After the fall of the Berlin Wall, there was a surplus of houses in the eastern part of the city. According to a report in the Financial Times, ‘at one point last decade there was such a large surplus of public housing that the city actually sold off 80,000 council flats.’ Creatives came to the city because there was so much space to occupy. It was a relatively poor city but also an open one. Residents could live cheaply, and the creative scene began to grow. This was particularly true of the electronic music scene that flourished in the 90s and early noughties. Even today, the nightlife in Berlin is revered as some of the best in Europe.
Conversely, the circumstances that have made Athens an exciting place for international creatives are rather different. Athens witnessed a housing boom in the 1960s and 1970s. The city rapidly expanded, and the population grew. The city was full. Today, empty spaces are, more often than not, the direct result of austerity. Vacant shop spaces and an abundance of available homes are a reminder of a former owner’s loss. Opportunity comes at a darker cost than the ‘New Berlin’ narrative would suggest. The changes in Athens speak of the city’s distinct history rather than repeating another’s – even if the results are the same.
Also of note is that Athens’s buzzing creative scene hasn’t unfolded in the same way. The city has an active music scene but not one that rivals the one in Berlin. In fact, Athens is more famed for its café culture than its underground clubs, of which there are comparatively few. Athens isn’t replacing Berlin’s cultural offer.
While there is certainly an exciting visual arts scene in Athens, the city hasn’t recovered from the impact of the economic crisis. The space between the thriving creative scene and the economic reality for most of the residents is growing wider, rather than improving all at the same time. Athens is still raw. The city still struggles with riots, a wide-reaching drug problem, the ongoing ramifications of the refugee crisis and high unemployment rates, especially for young people.
This doesn’t take away from the diverse culture, fantastic weather or dynamic initiatives being taken by residents. However, to offer only one presentation of Athens is to over-simplify a situation which remains complex. The frustration amongst locals is often palpable. Street artists such as Cacao Rocks have been very active in disparaging this international narrative, creating works which directly address the idea.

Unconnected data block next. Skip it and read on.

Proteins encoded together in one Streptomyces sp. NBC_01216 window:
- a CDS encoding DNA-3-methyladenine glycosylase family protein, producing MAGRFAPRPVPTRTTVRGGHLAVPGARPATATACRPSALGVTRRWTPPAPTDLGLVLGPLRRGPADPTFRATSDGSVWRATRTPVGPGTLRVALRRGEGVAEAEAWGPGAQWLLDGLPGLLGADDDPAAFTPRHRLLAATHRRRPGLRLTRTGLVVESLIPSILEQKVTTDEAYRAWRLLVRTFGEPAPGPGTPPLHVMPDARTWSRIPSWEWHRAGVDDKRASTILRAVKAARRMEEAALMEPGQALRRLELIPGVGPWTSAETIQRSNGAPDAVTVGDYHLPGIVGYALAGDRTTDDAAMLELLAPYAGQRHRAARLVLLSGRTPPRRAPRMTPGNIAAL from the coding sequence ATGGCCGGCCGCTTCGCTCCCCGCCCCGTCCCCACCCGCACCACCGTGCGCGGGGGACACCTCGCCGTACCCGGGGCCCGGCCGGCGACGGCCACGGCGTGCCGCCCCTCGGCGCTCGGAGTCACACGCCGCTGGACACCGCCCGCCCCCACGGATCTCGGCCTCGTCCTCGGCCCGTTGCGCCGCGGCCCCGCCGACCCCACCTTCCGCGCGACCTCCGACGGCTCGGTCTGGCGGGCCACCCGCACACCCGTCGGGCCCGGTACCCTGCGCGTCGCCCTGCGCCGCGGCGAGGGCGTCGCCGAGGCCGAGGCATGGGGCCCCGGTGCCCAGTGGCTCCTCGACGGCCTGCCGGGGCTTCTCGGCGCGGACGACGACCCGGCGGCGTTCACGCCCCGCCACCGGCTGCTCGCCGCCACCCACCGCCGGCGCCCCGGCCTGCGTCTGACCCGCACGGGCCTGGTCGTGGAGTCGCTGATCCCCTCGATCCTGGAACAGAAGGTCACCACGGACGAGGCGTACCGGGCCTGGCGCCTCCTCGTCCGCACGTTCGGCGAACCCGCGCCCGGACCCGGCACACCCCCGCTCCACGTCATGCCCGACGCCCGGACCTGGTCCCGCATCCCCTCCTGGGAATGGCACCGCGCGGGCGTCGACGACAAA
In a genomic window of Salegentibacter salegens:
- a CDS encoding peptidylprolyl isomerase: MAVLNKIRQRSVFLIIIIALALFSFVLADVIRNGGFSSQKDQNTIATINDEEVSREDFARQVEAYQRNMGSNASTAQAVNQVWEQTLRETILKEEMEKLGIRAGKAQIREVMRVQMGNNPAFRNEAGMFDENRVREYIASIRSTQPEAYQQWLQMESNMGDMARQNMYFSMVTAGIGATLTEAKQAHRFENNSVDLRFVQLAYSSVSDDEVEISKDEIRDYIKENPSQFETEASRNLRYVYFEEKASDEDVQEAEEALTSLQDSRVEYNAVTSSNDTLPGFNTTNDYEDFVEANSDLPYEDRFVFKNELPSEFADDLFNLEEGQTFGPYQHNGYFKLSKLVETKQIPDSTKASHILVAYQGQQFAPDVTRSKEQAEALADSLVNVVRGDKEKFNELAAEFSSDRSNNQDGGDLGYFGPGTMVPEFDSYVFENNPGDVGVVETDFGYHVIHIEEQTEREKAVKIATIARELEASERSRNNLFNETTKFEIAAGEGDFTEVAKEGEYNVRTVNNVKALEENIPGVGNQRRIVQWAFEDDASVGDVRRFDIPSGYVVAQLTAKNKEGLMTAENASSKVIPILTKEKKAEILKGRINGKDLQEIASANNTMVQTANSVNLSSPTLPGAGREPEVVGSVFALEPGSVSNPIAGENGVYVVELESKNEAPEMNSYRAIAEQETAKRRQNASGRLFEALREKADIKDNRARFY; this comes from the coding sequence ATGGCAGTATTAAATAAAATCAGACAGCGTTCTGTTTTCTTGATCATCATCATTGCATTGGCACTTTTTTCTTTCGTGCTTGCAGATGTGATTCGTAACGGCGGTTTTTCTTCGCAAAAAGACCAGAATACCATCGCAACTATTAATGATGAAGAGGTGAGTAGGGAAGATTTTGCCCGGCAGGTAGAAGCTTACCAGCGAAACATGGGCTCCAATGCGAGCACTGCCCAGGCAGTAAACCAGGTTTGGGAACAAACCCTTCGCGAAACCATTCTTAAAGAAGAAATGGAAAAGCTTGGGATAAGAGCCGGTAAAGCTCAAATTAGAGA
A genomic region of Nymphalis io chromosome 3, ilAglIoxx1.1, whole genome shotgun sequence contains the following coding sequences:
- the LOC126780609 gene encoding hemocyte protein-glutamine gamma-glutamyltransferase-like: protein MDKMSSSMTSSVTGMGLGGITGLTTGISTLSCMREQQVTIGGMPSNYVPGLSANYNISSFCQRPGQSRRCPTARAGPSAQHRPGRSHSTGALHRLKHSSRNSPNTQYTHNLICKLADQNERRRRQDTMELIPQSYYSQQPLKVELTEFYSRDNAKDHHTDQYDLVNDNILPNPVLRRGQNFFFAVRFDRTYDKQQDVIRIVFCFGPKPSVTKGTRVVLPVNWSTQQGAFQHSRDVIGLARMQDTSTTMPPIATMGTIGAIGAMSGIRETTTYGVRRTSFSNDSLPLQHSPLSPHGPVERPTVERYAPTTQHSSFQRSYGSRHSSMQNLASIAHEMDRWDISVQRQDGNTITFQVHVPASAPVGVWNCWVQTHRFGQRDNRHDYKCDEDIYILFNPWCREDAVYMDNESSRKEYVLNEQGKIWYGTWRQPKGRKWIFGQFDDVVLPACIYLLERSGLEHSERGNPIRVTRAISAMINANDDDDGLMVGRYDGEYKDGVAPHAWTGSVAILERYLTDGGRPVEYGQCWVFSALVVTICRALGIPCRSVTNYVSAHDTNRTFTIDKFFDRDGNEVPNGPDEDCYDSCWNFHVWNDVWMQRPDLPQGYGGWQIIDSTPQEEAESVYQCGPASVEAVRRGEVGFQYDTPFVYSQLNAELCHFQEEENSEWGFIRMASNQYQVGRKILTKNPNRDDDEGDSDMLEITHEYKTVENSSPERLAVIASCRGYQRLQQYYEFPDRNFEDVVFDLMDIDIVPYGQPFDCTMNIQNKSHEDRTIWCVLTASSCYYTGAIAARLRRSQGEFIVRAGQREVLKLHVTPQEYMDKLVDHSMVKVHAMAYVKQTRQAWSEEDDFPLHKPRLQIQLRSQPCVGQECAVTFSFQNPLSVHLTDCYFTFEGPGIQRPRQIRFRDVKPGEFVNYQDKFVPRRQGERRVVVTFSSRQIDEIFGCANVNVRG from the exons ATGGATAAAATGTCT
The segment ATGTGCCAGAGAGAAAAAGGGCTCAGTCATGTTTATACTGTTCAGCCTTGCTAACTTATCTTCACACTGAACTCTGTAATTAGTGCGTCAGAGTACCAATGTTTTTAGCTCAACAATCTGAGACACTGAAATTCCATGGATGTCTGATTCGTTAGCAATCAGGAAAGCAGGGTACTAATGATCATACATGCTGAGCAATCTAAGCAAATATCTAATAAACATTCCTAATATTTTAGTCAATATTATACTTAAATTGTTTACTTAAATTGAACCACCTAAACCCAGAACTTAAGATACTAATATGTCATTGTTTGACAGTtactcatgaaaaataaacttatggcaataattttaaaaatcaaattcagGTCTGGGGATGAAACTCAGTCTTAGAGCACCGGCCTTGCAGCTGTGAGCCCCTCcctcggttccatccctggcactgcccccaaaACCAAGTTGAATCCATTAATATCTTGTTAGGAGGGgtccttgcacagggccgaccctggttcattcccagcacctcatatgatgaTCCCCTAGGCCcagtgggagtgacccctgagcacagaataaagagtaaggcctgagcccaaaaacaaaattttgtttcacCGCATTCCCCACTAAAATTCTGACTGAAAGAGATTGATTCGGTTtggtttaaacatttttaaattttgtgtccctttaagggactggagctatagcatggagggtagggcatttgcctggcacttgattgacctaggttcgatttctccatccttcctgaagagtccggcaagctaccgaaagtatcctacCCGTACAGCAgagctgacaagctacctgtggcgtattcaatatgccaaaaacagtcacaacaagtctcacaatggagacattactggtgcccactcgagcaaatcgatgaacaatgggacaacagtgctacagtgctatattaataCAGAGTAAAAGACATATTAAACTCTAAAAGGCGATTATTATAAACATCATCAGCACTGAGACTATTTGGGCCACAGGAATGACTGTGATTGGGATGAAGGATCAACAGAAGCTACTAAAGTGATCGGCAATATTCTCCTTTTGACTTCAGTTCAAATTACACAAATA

Where the comparison between Athens and Berlin rings more true is the problem caused by Airbnb. In Berlin, the city has had ongoing disputes with the company over the way in which it has pushed up rent prices for locals and visitors. In Athens, a similar situation is happening. Many Athenians have found that putting their apartment on Airbnb offers a steady and sustainable income. As such, increasing numbers are targeting tourists and new residents rather than existing ones. This trend has already caused prices to rise in the centre. However, the effects haven’t impacted Athens yet in the same way that it did in Berlin. Time will tell.
The geography of Athens also makes it a unique city. Surrounded by hills and the sea, residents of Athens enjoy a unique urban landscape. Unlike Berlin, Athens is also far further removed from central Europe. Instead, it enjoys a position between the east and west. Until its independence in the early 1800s, Greece was part of the Ottoman Empire. Meanwhile, icons of ancient Greek civilisation continue to sit at the heart of the city. The history of Athens is one of flux, and the changes are visible. Being able to trace the chronology of the development to modern day affirms the unique identity of Athens.
Like any European capital then, Athens is diverse and exciting to visit. To enjoy it best, visitors must revel in what makes it unique.